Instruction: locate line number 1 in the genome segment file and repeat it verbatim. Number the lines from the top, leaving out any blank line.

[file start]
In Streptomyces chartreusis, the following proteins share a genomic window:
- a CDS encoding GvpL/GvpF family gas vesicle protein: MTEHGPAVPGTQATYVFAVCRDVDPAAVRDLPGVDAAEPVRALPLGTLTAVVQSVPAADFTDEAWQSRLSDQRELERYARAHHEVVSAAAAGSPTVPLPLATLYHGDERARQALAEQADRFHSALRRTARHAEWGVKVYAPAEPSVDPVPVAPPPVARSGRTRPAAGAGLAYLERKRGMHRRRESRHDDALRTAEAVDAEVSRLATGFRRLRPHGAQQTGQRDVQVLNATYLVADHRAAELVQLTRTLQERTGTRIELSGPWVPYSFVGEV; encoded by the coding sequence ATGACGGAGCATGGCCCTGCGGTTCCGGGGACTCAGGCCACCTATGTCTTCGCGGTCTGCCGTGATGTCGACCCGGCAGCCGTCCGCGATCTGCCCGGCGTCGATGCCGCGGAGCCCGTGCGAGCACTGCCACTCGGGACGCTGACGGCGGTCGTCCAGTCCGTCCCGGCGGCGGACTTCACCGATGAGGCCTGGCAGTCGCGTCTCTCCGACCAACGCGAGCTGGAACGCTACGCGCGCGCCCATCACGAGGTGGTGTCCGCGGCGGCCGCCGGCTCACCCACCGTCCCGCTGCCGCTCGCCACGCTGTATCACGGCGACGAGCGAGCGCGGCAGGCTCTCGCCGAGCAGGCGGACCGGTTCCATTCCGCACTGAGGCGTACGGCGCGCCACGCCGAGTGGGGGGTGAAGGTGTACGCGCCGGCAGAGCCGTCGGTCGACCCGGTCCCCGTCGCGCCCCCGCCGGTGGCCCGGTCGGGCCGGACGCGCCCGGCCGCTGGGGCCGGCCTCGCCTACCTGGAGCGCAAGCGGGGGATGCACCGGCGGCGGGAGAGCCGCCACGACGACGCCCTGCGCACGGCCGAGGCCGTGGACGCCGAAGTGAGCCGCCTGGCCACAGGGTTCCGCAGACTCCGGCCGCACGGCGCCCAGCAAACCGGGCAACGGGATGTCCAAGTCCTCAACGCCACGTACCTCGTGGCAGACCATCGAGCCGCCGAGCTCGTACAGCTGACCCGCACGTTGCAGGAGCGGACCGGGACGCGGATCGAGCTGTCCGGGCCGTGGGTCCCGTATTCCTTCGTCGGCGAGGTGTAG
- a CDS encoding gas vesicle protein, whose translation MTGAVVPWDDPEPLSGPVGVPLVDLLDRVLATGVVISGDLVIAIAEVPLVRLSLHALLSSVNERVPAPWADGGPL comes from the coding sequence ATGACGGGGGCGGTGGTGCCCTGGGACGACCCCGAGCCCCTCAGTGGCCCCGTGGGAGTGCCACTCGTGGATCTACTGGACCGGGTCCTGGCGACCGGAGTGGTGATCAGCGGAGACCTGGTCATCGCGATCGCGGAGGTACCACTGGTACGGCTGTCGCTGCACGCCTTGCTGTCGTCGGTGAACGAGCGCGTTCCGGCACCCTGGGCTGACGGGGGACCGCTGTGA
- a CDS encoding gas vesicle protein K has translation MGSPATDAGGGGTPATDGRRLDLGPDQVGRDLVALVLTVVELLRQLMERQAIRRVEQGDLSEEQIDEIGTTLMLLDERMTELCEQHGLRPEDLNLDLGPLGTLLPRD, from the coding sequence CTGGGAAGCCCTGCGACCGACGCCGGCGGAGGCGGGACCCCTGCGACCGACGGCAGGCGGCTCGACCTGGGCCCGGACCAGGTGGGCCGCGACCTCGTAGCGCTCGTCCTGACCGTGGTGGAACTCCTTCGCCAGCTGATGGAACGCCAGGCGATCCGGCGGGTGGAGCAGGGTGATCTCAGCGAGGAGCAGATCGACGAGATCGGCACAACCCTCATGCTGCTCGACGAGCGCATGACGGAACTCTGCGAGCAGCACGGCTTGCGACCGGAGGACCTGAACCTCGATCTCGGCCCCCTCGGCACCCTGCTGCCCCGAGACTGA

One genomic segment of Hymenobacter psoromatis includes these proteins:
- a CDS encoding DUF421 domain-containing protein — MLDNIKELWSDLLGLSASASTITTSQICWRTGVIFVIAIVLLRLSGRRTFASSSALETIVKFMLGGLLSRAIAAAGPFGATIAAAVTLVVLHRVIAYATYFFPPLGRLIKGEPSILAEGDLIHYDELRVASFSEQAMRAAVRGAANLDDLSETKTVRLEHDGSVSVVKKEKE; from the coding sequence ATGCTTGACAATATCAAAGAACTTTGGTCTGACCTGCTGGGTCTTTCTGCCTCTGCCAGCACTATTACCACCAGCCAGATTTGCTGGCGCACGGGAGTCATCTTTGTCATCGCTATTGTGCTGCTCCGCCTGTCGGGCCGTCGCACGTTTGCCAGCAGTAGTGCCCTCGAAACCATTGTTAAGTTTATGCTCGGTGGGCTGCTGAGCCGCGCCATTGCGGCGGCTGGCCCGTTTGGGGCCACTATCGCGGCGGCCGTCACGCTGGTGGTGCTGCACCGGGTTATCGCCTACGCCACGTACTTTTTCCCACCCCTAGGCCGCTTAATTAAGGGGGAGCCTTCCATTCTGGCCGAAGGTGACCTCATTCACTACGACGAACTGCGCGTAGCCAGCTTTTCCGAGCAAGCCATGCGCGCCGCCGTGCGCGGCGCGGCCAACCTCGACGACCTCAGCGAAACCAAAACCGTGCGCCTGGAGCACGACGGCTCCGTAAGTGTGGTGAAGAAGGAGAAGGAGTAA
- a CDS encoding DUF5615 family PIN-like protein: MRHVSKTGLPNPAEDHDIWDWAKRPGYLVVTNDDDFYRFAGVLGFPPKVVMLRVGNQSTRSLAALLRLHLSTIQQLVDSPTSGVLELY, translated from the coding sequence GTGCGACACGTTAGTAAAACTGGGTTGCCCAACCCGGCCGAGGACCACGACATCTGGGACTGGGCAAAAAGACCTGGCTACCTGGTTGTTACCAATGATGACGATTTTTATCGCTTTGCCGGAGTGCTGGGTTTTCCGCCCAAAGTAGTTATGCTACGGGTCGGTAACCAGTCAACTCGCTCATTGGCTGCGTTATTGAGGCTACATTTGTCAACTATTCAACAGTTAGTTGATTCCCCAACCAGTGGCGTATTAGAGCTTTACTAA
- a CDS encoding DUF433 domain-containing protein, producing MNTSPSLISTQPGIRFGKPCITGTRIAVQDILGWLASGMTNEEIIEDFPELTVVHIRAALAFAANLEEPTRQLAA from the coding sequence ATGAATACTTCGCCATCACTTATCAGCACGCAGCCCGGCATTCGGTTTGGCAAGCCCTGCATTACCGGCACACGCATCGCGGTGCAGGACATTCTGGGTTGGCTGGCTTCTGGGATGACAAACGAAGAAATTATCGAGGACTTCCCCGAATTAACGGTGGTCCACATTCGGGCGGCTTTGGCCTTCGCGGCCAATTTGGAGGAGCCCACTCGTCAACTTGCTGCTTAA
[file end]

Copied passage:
In Streptomyces chartreusis, the following proteins share a genomic window: